Compensation for victims to be raised and fines increased, as China set to amend legislation to protect IP and punish offenders.
A draft amendment to China's patent law has been approved at a State Council executive meeting, presided over by premier Li Keqiang, and will now be submitted to the Standing Committee of the National People's Congress to become law.
A statement released after the meeting said the move will protect the legal rights of patent holders and improve the mechanism for encouraging innovation. The amendment aims to strengthen the crackdown on intellectual property rights infringement by substantially raising compensation for victims, targeting violators with increasing fines and compensation, and, clarifies the responsibilities of online service providers. For example, the draft raises the fine range for violators from a minimum of 100,000 yuan ($14,490) to 5 million yuan when the loss to patent holders, and the benefits gained by violators, cannot be determined. The current fines range from 10,000 yuan to 1 million yuan. Inventors and designers will receive a reasonable share of profits brought by patents they made when serving employers.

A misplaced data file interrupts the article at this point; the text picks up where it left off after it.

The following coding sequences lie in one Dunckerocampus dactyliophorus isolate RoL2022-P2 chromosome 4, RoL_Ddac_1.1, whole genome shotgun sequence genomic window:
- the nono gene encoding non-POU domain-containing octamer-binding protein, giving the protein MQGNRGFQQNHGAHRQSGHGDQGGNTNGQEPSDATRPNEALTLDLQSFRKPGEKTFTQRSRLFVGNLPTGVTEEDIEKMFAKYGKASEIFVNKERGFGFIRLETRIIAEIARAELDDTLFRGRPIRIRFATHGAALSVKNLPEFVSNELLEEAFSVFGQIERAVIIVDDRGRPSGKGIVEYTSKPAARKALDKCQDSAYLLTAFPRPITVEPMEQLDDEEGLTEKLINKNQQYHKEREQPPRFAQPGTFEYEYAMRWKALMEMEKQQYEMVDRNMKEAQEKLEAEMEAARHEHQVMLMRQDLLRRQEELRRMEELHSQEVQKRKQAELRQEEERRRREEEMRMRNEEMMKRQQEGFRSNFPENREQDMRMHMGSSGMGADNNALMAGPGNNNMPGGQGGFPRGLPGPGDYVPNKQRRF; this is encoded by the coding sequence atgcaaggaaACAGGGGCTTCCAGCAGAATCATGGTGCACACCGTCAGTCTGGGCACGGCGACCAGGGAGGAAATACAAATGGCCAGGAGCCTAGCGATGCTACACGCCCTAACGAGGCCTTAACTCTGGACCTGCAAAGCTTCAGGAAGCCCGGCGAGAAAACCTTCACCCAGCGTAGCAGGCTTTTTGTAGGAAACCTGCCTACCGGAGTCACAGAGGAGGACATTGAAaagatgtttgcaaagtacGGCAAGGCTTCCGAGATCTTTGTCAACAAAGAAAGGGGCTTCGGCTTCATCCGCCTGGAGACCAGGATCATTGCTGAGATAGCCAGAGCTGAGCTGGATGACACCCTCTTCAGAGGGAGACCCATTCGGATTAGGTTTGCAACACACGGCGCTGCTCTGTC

This is the fourth amendment to China's patent law since 1984, with the latest revision in 2008. According to the World Intellectual Property Organization, China ranked first in the number of applications of patents, trademarks and industrial designs this year. Meanwhile, the country moved up by two places to rank 25th in the International IP Index 2018, according to the US Chamber of Commerce Global Innovation Policy Center. Since joining the WTO in 2001, China has amended the laws related to IPR, including those on patents in 2008, trademarks in 2013 and obstructing fair competition in 2017, to boost protection of such rights.